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Letters to the Editor

07 December 2018

The Church and theology, intinction, Oil and gas company climate targets, and the Prayer Book and the Cornish language


‘A Church that seemingly turns its back on theology’ 

From Jane Thomas

Sir, — Many of us, whether at school or in higher education, have brushed up against people who devalue the academic enterprise and, in their determination to subvert it, diminish and disrupt the flourishing of others — not least their capacity to communicate new and (potentially) life-changing insights more widely.

Something of this pathology has become all too apparent among some elements of the Church of England’s senior leadership. This is why the Dean of Southwark, the Very Revd Andrew Nunn, should be warmly applauded for his perceptive analysis of the Church of England’s present-day anti-intellectual climate (News, 30 November). It is chiefly why our voice has become bland, formulaic, and routinely unengaging.

Current institutional insecurities, which have not only channelled talent and energy inwards, but also furnished a pretext for greater executive control, mean that the theologically imaginative voices are no longer heard as part of cultural discourse and social engagement. This can only continue to undercut our claim to be the national Church.

It is scandalous that (with the notable exception of the Bishop of Leeds) no bishop has been able — or willing — to speak from a distinctively theological perspective to the national dysfunction arising from Brexit, with all its feeding of division and potential to compound the suffering of the disadvantaged.

How far we have come since the political turbulence of the 1980s! Then, bishops of the intellectual calibre of David Jenkins, John Habgood, and David Sheppard not only enabled theology to be part of public discourse, but, from the rich resources of Christian tradition, provided a critique of divisive and inequitable political ideologies.

As we face immediate political and cultural crises far more severe than the challenges of the 1980s, the insights of Bonhoeffer, Barth, and Balthasar have been relegated in favour of management theory, with all its emphasis on competitive advantage and raising capital. Little wonder most of our senior leaders can offer nothing more than well-meaning, thin gruel.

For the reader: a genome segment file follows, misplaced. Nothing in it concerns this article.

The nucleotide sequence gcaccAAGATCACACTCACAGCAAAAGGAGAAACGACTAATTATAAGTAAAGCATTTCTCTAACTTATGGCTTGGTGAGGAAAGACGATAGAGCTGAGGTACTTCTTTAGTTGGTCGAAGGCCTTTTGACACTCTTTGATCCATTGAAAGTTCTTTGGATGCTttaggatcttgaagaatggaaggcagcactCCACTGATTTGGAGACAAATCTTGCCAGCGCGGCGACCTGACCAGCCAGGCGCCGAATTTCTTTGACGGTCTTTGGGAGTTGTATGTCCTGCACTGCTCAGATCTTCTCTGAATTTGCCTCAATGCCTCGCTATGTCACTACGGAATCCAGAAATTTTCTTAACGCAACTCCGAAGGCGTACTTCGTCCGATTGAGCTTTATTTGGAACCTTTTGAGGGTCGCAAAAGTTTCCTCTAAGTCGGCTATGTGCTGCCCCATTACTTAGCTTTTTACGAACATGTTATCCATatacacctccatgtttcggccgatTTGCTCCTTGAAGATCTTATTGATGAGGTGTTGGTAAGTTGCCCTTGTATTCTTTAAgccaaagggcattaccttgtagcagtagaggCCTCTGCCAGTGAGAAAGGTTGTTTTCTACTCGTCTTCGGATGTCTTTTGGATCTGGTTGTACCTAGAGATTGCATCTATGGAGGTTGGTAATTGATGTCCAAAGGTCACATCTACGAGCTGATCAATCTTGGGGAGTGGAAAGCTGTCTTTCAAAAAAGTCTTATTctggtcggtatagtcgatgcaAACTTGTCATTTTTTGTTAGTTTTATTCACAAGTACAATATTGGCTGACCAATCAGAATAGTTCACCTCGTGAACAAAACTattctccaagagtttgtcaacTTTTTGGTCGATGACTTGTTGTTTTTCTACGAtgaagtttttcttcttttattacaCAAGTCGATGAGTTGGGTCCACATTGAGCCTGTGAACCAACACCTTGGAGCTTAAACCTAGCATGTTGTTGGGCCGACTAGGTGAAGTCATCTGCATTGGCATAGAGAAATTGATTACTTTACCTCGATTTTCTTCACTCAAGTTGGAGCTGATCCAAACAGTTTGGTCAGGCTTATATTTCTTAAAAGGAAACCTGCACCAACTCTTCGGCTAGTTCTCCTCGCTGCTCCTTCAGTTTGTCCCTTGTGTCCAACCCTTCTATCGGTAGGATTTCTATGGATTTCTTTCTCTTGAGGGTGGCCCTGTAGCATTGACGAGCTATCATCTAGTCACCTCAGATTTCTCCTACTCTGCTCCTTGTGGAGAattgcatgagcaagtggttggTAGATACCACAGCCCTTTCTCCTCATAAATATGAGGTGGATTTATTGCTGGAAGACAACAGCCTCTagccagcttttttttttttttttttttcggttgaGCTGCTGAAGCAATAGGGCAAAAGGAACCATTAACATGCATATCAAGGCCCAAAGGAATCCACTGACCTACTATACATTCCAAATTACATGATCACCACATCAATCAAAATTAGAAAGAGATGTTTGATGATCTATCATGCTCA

Their resourcing to be engaging, exciting, and challenging teachers of the faith has been undercut; and their capacity to be prophetic has been trounced by the need to generate profit. I fear that history will judge this to have been both foolishly short-sighted and recklessly irresponsible.

University of Manchester
Manchester M13 9PL


From the Revd Kenneth Cross

Sir, — I was much encouraged by the Dean of Southwark’s comments at the memorial service for the Very Revd Dr David Edwards.

I sometimes despair at the consistent diet of managerial and leadership-focused training in our beloved Church, and at meetings and conferences topped and tailed with a prayer, and with oblique taken-as-read references to “mission” throughout, but little depth of theological reflection or scrutiny regarding what we truly mean by “mission”, let alone the “gospel” (there are, thankfully, notable exceptions).

These and other oft-used words and phrases, I fear, have been routinely emptied of meaning or hijacked. They urgently once again need to be contemplated deeply on in the light of scripture, tradition, and reason, as well as an open engagement with our world and those of depth in other faith traditions.

Like most parish priests, I have an expected struggle to set aside quality study and prayer time as a priority. This is made more difficult by the prevailing unspoken assumption that strategy, mission plans, leadership, and finances are of the greatest import.

It is my naïve belief that, if we set ourselves to be those who go deep in our theological reflection, research, and prayer, as we give our whole selves in love to Christ and to our neighbour, all else follows. “All else”, of course, requires careful wisdom, but it must be second and subject to the One Thing that we are actually about.

So, thank you to the Dean, who has called us back to this One Thing that enables us to be truly prophetic and ahead of, not subsumed by, the testing times in which we find ourselves.

The Vicarage, 34 Manor Road
Minehead TA24 6EJ


The Bishop of Manchester’s view of intinction 

From the Revd John Overton

Sir, — I read the Bishop of Manchester’s warning against intinction of wafers by communicants (News, 30 November) with some dismay. My dismay was magnified by the reaction of one of our communicants at the eight-o’clock service this morning, when she read this advice, reproduced in our December parish magazine.

I cannot remember anyone at that particular service ever asking for a gluten-free wafer, and this particular regular communicant always receives by intinction. She was dismayed at the prospect of not being able to receive in this way, and my sympathies were entirely with her.